This article is part of Ophthalmology Advisor’s Focus on Retina coverage from the 2021 meeting of the American Academy of Ophthalmology, held in New Orleans from November 12 to 15, 2021. The team at Ophthalmology Advisor will be reporting on a variety of the research presented by the retinal experts at the AAO. Check back for more from the AAO 2021 Meeting.
Patients with diabetic macular edema who switched from aflibercept (AFL) injections to ranibizumab prefilled syringes (RBZ-PFS) experienced significant reduction in central retinal thickness (CRT) and improved visual acuity, according to presenters at the American Academy of Ophthalmology 2021 meeting, held in New Orleans November 12-15.
The main reasoning for the switch in medication was due to lack of response to AFL with 82.6% of patients exhibiting persistent fluid, 2.2% having vision loss, and 2.2% experiencing unsatisfactory vision gains. In the 1.9 years-long study, patients received a median of 8.5 AFL injections before switching to RBZ-PFS. The median time between the last injection of AFL that patients received and their first injection of RBZ-PFS was 1.3 months. The average time the medication was administered was 4.7 weeks.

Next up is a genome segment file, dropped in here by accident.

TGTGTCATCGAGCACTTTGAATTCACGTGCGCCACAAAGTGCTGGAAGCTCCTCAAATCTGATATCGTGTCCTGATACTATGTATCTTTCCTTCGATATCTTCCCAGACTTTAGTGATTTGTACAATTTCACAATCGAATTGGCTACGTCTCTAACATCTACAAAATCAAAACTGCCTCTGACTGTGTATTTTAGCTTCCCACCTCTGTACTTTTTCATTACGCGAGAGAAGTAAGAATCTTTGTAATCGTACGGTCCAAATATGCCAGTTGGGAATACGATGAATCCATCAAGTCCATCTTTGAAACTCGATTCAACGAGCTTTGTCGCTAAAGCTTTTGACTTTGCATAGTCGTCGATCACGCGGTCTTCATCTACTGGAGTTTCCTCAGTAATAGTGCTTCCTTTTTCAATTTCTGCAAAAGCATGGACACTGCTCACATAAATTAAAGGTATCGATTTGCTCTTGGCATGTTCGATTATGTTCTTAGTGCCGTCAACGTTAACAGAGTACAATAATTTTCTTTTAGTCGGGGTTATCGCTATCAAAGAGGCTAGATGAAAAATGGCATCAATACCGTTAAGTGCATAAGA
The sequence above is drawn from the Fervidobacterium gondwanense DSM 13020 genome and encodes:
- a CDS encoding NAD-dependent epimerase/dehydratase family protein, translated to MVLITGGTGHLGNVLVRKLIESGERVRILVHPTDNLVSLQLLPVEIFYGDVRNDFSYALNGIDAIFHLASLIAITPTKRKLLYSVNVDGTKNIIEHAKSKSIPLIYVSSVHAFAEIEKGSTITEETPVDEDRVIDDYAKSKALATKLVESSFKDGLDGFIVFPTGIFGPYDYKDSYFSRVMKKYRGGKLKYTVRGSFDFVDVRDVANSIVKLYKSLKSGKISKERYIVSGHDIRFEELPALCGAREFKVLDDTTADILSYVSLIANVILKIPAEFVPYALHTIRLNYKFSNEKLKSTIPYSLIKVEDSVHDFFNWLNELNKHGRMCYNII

The results measured both CRT and VA at 90 days after the switch in medication. Researchers found that, for patients who switched, CRT was reduced by -23.3 μm (P =.0063) and visual acuity improved to +2.7 letters; P =.0209.
The researchers characterized these changes in CRT and VA as “significant” improvements in diabetic macular edema. They also reported no issues in safety.
Giunta M, Kalevar A, Trottier P, Cordahi GJ, Adiguzel E. Treatment switch from aflibercept to ranibizumab in Canadian DME patients in a real-world setting: the PRECISE study. Paper presented at: The American Academy of Ophthalmology 2021 Annual Meeting; November 12-15, 2021; New Orleans. Abstract PO339.